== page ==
Against the backdrop of African American anger in response to George Floyd’s murder by a white police officer, the movement demanding the truth about Adama Traoré’s death in France is again gaining momentum. But could a transnational Black community really emerge?
From Paris to Dakar, Black populations have stood up to the murder of African American George Floyd perpetrated by a white police officer. Global outrage over this, just one of countless racial crimes committed by American police, has inspired some activists to call for a coordinated political response from the Black community around the world.
By contrast, some question the appropriation of a problem that they would like to imagine as exclusively American. In July 2016, 24-year-old Adama Traore died in French police custody. The four-year forensic marathon searching for the exact cause of death is a testament to the strong reactions and incomprehension by French political leaders surprised at the scale of demonstrations in Traore’s memory.
In fact, the Floyd incident echoes the Traoré affair. But, in a world dominated by the concept of the nation-state, can there be a politically active Black transnational community?
A community is a social group made up of people sharing the same characteristics, the same way of life, the same culture, the same language and the same interests. According to these criteria, the Black community that some dream of bringing together does not exist, it is only a fantasy. While Black populations undeniably share the same skin color, that is the characteristic they have in common. They do no share any language, culture or interests.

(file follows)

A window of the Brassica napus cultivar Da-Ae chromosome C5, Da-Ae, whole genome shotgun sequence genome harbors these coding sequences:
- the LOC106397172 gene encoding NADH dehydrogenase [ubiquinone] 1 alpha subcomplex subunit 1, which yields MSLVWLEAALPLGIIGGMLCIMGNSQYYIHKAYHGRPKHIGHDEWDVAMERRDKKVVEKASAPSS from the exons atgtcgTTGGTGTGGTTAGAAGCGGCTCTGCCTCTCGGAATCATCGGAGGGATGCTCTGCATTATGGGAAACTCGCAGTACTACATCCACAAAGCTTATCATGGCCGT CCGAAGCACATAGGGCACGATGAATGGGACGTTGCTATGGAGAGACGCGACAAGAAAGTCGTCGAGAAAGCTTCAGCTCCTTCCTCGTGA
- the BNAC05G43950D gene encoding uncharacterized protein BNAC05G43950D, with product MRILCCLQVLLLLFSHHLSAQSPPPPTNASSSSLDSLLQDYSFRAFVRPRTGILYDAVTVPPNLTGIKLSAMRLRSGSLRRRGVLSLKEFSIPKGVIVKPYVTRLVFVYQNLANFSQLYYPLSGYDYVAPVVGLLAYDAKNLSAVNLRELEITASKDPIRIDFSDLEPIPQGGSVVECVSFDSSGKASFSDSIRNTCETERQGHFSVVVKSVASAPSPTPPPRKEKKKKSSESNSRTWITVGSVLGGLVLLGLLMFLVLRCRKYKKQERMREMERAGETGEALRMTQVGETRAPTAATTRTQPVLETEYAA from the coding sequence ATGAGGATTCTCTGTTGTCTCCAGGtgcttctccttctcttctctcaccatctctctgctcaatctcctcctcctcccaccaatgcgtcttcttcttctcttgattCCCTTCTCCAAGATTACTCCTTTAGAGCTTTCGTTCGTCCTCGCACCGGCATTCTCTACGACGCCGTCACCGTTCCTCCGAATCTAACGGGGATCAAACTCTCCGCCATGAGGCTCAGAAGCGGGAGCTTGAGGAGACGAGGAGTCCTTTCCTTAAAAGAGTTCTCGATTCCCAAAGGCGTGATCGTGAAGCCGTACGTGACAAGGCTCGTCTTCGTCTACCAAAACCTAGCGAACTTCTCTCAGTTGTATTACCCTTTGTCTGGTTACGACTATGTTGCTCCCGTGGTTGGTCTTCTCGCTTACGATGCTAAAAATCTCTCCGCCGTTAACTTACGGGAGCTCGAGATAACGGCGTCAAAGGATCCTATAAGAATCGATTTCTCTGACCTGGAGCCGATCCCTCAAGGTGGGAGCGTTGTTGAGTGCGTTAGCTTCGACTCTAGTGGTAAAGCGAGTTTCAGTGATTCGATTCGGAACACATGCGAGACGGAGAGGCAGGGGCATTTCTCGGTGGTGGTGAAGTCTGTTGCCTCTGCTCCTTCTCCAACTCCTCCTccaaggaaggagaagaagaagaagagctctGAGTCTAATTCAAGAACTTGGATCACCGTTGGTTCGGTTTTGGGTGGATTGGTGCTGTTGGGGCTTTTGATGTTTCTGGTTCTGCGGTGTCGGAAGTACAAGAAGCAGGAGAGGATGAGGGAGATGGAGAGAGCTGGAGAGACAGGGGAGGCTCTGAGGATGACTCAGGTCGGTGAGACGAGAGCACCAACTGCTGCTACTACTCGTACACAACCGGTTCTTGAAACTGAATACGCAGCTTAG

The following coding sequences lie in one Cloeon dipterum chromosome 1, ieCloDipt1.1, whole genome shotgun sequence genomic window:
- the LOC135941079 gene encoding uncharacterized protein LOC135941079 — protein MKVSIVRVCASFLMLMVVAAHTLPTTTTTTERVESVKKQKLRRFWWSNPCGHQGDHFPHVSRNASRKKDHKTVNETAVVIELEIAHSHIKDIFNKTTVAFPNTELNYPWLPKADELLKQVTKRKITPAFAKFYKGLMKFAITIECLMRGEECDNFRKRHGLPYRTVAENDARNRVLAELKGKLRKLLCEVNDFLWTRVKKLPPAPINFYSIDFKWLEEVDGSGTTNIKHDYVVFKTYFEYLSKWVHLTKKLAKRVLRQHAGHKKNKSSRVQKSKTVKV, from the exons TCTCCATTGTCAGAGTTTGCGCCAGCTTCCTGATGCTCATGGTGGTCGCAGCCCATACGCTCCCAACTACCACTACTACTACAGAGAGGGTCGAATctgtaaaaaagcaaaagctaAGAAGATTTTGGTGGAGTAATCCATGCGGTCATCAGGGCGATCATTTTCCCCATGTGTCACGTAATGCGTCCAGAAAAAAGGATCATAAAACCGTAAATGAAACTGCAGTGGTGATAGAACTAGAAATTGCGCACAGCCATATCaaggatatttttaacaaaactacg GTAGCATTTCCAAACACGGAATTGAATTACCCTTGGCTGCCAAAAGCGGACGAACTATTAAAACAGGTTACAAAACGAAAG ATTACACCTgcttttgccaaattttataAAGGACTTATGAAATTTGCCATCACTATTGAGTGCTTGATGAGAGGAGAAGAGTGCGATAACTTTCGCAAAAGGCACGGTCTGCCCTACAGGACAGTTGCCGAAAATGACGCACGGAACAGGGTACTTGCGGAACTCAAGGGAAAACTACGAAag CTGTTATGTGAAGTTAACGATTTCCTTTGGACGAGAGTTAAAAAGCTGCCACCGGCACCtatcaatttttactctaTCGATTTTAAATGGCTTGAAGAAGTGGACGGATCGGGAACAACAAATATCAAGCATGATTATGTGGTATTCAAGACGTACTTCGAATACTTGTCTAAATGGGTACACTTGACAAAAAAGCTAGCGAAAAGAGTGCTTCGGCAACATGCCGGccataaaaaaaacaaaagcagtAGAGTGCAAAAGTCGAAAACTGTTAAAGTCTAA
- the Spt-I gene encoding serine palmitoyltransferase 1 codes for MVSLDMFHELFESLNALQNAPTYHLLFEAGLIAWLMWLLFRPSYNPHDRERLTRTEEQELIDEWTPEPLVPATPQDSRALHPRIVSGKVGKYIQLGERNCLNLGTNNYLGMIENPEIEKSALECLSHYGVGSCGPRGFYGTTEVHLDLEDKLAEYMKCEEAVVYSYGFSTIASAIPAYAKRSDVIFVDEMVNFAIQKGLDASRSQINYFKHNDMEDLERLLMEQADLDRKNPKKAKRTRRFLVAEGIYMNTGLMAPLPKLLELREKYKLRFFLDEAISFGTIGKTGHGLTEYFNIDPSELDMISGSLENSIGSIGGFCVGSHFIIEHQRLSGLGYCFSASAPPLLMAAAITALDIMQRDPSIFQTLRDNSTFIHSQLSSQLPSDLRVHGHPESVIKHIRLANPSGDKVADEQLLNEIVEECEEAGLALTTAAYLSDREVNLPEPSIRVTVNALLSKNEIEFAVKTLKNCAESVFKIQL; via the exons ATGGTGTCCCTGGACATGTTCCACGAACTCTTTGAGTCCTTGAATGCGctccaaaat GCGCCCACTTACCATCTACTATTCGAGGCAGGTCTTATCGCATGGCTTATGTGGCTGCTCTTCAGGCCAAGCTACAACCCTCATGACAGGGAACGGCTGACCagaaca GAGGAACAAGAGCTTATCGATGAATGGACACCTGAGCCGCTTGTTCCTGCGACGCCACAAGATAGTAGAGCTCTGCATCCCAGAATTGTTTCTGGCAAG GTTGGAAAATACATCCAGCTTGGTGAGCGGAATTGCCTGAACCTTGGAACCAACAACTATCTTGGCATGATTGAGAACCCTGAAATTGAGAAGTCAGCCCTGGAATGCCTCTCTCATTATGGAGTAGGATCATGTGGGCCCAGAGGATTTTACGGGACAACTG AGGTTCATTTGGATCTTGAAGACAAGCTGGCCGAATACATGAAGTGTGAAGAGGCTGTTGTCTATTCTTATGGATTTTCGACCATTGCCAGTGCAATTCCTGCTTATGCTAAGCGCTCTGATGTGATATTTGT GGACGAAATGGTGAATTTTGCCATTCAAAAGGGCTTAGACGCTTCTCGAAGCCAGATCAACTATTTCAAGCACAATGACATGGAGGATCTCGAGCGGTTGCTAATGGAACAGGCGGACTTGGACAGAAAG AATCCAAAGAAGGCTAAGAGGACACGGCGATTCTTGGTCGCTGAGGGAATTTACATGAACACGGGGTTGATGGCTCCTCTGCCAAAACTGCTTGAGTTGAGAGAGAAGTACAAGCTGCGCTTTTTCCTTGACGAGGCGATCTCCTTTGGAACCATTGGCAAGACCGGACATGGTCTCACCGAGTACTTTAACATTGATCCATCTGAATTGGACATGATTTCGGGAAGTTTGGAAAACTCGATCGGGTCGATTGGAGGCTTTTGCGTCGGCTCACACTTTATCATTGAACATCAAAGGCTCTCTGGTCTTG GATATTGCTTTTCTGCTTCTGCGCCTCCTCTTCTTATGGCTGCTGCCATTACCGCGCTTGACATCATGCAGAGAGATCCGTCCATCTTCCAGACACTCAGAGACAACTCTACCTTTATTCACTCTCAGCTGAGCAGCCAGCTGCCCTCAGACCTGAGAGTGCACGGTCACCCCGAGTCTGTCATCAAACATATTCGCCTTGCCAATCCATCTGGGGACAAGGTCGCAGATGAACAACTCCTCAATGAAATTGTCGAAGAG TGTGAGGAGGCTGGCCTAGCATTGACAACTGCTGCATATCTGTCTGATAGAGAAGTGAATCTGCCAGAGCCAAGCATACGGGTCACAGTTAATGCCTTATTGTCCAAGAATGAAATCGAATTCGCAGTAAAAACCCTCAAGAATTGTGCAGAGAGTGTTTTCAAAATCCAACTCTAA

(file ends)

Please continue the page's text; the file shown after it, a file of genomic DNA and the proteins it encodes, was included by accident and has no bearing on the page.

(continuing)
While African American and African European struggles are directed mainly against state racism which ostracizes them, the struggles of Black Africans aim instead to meet their basic needs (security, health, etc.). In this way, the divergence of interests and objectives among different Black populations remains a major obstacle to comprehensive political action.
A Common Social Experience
The absence of a Black community has not, however, prevented the development of a Black identity which, as historian Pap Ndiaye reminds us, is based on common social experience. The experience shared by Black populations is, first and foremost, the fruit of a common history. In addition, whether African American, Caribbean or African, these people find their origins on the same continent and share a past marked by slavery and/or colonial systems. Similarly, in music, although the tones differ, synchronicities flow between the ambiance creators of Lagos and the rappers of the Bronx.
It is this common foundation that allows a feeling of identity to develop, which makes Black populations support and act in this initially African American fight. It is in this sense that African Union Commission President Moussa Faki Mahamat’s official condemnation of the murder gives a political voice to a group that until now did not have one.
While it may be unlikely that an African initiative can prevail in the American racial debate, such outrage at the highest level of politics on the continent gives cadence to the notion of Black identity and intensifies media pressure on American policymakers. In the absence of a sustainably and politically structured community, a sense of identity can be a vector of solidarity between the singular struggles waged by Black populations around the world. This is what is now happening.
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